The project went over budget, was the most expensive hotel-casino in history, with a construction cost of US $630 million. The hotel's distinctive gold windows get their color from actual gold dust used in the tinting process; the Mirage's construction is considered noteworthy in that Wynn had set a new standard for Vegas resorts, is considered to be the father of today's Las Vegas. Prior to The Mirage's opening, the city was experiencing a decline in tourism that began in the 1970s around the time that the state of New Jersey legalized gambling and tourists began to frequent the casinos of Atlantic City; this was a time when Las Vegas was no longer considered a fashionable destination, so a new, high-profile, project was necessary to jump-start the ailing industry. Wynn planned for the resort to feature boxing matches to compete against the Las Vegas Hilton and the adjacent Caesars Palace; the project's working name was the "Bombay Club." Wynn considered naming the resort the Golden Nugget, after his Golden Nugget hotel-casino in downtown Las Vegas.

However and others involved with the new resort knew that it would need a different name. Otherwise, they believed that the two properties would become known as "the old one" and "the new one." Wynn chose "The Mirage" because of the resort's South Pacific theme. In 1988, to avoid confusion, Wynn purchased the rights to the Mirage name from two other businesses, the La Mirage Casino and the Mirage Motel. Both businesses received $250,000 to change their names; the Mirage scheduled for an opening in early December 1989, was opened early on November 22, 1989. At the time of its opening, The Mirage was the largest hotel in the world, with 3,044 rooms; the hotel tower, standing 29 stories, was built out in a Y-shape design, a concept, copied by Las Vegas' Treasure Island, Monte Carlo, Mandalay Bay resorts. The hotel's top five floors were used for high roller rooms and penthouse suites; the Mirage was the first new resort to be built on the Las Vegas Strip in 16 years, after the completion of the MGM Grand in 1973.

When it opened, The Mirage was the first casino to use security cameras full-time on all table games. Starting in February 1990, The Mirage was the venue for the Siegfried & Roy show, held in the resort's 1,500-seat showroom; the two headliners the use of wild animals. The show closed in 2003 after performer Roy Horn was critically injured by Montecore, one of the 650-pound white tigers used in the show. In 1993, The Mirage hosted an extended run of the Cirque du Soleil show Nouvelle Expérience in a tent in The Mirage parking lot, it was during this time that Steve Wynn decided to invite Cirque to create Mystère for the soon-to-be-built Treasure Island resort next door. Returning to where they began in Las Vegas, Cirque du Soleil has a permanent production at The Mirage, Love; as of 1999, The Mirage had 6,000 employees. At that time, Wynn was investing $100 million into the resort to build two theaters and to add 130,000 sq ft of convention space. On March 7, 2000, MGM Grand Inc. acquired Mirage Resorts, for $4.4 billion.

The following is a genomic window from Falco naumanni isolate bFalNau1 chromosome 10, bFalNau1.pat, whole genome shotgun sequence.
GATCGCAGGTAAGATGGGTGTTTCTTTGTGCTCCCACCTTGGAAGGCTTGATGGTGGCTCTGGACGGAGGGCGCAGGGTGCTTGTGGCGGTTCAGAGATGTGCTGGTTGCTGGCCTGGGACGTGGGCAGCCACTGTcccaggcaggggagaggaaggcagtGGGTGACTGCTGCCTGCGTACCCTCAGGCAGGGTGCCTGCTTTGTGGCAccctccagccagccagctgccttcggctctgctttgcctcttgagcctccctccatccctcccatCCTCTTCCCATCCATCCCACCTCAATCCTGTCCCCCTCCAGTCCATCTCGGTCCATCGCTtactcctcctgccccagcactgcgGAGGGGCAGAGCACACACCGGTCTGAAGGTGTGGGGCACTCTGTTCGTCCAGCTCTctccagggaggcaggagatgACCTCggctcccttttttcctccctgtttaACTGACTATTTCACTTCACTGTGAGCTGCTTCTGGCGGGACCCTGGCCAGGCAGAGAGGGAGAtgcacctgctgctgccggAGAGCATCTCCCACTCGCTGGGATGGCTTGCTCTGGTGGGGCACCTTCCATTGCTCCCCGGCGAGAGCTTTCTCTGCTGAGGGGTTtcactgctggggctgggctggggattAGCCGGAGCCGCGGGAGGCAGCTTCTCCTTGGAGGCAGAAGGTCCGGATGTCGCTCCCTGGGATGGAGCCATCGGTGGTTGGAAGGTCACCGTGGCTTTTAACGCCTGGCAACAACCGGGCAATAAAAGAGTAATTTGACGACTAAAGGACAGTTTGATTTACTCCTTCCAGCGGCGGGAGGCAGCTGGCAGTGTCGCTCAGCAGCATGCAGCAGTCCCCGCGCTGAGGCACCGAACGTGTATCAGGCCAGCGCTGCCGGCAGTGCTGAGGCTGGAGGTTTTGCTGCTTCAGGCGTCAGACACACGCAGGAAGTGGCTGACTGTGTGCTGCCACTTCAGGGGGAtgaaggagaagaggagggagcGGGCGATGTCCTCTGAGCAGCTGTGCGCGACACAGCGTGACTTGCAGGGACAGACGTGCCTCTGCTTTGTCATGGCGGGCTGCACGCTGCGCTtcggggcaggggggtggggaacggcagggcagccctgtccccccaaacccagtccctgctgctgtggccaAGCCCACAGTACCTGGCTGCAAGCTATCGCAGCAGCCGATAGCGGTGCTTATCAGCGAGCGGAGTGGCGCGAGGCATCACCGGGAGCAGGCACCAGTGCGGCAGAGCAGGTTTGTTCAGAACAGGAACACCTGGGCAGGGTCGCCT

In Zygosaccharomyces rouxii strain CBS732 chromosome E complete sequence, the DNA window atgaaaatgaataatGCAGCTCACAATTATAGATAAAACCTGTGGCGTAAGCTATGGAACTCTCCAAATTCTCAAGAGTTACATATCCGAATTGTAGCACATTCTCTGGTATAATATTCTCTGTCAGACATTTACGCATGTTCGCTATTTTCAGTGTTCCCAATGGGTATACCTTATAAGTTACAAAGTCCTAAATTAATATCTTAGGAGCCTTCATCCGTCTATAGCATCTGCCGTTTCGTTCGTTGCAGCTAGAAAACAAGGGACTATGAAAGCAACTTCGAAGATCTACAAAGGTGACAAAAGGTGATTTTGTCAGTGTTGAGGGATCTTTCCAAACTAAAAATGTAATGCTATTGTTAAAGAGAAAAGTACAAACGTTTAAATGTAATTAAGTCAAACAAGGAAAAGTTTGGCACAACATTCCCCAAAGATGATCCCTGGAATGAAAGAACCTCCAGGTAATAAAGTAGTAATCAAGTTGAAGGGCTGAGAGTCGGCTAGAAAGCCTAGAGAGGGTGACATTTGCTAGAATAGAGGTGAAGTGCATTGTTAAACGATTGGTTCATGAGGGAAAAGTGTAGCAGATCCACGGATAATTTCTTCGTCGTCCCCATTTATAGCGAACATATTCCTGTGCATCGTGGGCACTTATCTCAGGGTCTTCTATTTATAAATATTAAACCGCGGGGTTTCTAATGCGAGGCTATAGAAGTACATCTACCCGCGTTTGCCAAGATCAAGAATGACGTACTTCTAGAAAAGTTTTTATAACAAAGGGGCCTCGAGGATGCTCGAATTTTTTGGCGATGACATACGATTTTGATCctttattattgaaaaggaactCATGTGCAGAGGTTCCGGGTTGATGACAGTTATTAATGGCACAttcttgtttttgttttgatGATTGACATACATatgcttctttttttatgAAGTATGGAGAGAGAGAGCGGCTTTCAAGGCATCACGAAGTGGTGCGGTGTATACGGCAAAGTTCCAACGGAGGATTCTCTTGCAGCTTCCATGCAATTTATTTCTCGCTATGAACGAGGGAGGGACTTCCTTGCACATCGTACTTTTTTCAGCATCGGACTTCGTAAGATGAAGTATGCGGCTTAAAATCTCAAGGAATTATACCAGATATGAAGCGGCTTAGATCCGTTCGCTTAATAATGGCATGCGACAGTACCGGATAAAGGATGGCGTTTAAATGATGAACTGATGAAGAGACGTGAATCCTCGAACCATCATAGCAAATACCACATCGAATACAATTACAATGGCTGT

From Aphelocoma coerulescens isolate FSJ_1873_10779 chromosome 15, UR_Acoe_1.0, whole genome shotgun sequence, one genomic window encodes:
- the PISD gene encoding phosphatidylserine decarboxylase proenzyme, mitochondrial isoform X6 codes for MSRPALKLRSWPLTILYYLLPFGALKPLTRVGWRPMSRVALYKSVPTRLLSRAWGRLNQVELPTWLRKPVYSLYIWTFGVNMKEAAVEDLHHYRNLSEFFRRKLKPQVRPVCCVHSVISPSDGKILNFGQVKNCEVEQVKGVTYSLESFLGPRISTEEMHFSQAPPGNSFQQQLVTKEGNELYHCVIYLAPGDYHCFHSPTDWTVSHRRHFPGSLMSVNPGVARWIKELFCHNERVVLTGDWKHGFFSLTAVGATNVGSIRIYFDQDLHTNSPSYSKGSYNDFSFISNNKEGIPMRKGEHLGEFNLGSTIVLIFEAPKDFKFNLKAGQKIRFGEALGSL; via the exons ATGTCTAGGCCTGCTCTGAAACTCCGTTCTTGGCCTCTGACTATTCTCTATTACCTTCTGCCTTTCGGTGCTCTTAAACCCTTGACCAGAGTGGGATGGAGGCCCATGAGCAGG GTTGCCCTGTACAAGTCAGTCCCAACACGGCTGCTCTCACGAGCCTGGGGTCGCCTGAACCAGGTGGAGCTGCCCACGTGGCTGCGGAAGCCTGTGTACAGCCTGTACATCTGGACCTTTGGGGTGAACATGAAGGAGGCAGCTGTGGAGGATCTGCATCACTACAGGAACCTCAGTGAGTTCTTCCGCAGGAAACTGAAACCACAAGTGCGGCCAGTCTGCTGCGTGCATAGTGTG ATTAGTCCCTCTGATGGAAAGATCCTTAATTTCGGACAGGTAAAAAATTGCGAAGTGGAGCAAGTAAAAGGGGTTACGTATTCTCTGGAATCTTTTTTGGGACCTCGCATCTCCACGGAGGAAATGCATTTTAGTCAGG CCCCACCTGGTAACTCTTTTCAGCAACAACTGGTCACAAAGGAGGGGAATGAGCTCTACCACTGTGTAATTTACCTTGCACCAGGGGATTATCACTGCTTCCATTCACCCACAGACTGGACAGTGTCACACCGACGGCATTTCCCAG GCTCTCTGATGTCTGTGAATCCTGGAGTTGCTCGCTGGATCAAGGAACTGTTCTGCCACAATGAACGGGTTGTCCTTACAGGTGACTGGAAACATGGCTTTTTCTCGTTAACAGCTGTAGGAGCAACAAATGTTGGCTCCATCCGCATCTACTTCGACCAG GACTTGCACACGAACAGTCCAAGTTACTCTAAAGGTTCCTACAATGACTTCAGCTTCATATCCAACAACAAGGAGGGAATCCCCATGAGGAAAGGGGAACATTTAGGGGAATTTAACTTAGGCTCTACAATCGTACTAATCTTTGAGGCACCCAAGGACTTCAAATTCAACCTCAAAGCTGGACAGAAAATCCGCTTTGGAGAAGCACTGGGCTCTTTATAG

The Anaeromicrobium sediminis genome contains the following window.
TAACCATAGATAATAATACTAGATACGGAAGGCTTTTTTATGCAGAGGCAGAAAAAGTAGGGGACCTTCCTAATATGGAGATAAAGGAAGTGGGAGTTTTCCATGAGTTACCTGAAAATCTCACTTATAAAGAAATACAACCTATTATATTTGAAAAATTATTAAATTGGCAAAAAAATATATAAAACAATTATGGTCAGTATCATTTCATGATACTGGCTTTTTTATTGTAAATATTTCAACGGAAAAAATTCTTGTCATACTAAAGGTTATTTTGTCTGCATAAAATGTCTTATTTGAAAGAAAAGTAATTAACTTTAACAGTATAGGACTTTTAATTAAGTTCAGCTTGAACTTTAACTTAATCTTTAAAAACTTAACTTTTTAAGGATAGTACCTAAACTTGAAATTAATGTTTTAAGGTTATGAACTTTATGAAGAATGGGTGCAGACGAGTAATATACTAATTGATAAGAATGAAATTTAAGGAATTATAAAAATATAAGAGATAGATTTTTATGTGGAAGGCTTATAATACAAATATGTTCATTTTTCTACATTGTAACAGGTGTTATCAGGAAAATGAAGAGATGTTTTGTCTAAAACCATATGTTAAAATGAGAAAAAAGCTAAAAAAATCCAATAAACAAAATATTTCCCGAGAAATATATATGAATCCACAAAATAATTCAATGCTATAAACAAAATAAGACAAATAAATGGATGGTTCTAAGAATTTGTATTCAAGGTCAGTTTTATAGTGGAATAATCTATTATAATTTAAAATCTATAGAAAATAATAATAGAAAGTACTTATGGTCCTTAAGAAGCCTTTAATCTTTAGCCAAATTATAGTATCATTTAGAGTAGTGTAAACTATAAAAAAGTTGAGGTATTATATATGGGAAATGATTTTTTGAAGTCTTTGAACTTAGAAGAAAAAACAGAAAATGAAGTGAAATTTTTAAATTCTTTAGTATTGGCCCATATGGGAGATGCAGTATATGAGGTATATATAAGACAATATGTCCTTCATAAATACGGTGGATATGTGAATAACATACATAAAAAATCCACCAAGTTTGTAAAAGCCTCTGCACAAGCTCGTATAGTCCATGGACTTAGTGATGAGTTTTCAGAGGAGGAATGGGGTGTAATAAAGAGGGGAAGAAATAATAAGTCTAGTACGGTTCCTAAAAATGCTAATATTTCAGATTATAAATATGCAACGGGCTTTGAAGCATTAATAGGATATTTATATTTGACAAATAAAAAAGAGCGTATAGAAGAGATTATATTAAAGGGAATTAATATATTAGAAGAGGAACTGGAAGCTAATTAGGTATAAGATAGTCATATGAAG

In March 2000, Danny Gans started performing at the resort. Prior to that time, Gans performed at Casino. Gans took over the marquee in 2004. In December 2006, the Beatles-themed REVOLUTION ultra-lounge opened, it was the first time Cirque du Soleil was involved in the development of a nightlife venue, operated by The Light Group. Gans left The Mirage in February 2009 to star in a show at the Encore Las Vegas. In 2009, ventriloquist and 2007 America's Got Talent winner Terry Fator began a 5-year run at the hotel. In 2009, The Mirage was featured on The Amazing Race 15, where one team member had to bungee the other into the air to grab a bouquet of flowers presented in the Love theater. In November 2012, The Mirage casino became the second Las Vegas casino to offer Geoff Hall's Blackjack variant Free Bet Blackjack, after the Golden Nugget Casino. In 2014, The Mirage was featured in The Amazing Race 24, where teams had to replace the lightbulbs in the letter'I' in'Mirage'. In 2015 MGM Resorts International announced that it would place the Mirage and other properties into a real estate investment trust.

MGM would continue to operate The Mirage. Notable features include: Siegfried & Roy's Secret Garden and Dolphin Habitat; the Secret Garden was designed by Manny Caamano. During July 2017, the habitat announced the successful birth of a dolphin calf. An artificial volcano along the Strip that "erupts" nightly at 8:00PM, 9:00PM, 10:00PM beginning June 1, 2018. After sister property

Milan Arsov

Milan Arsov was a Bulgarian revolutionary - anarchist, member of Gemidziite and one of the assassins in Thessaloniki. In North Macedonia he is considered Macedonian. Milan Arsov was born in the Kosovo Vilayet of the Ottoman Empire, he studied in the Bulgarian gymnasium in Thessaloniki "Sts. Cyril and Methodius" and Bitola Bulgarian Exarchate gymnasium but did not graduate it. In Thessaloniki he joined the anarchist called the Gemidzii and became part of it; as such he participated in assassinations in Salonika in 1903. On April 15, 1903 Dimitar Mechev, Ilija Trachkov and Milan Arsov detonated the railway line Thessaloniki - Istanbul; the blast damaged several cars and the locomotive. The next day Arsov threw a bomb in front of the hotel "Alhambra". Arsov was one of four survivors from the Gemidzhii. Along with Pavel Shatev, Georgi Bogdanov and Marko Boshnakov they were sentenced to death, but his sentence was commuted to life imprisonment and he along with other assassins had been sent to Fezzan in Sahara.

He died of tuberculosis on June 8, 1908 in Murzuk, but his skull was returned to Macedonia by Pavel Shatev and Georgi Bogdanov. Pavel Shatev Georgi Bogdanov Marko Boshnakov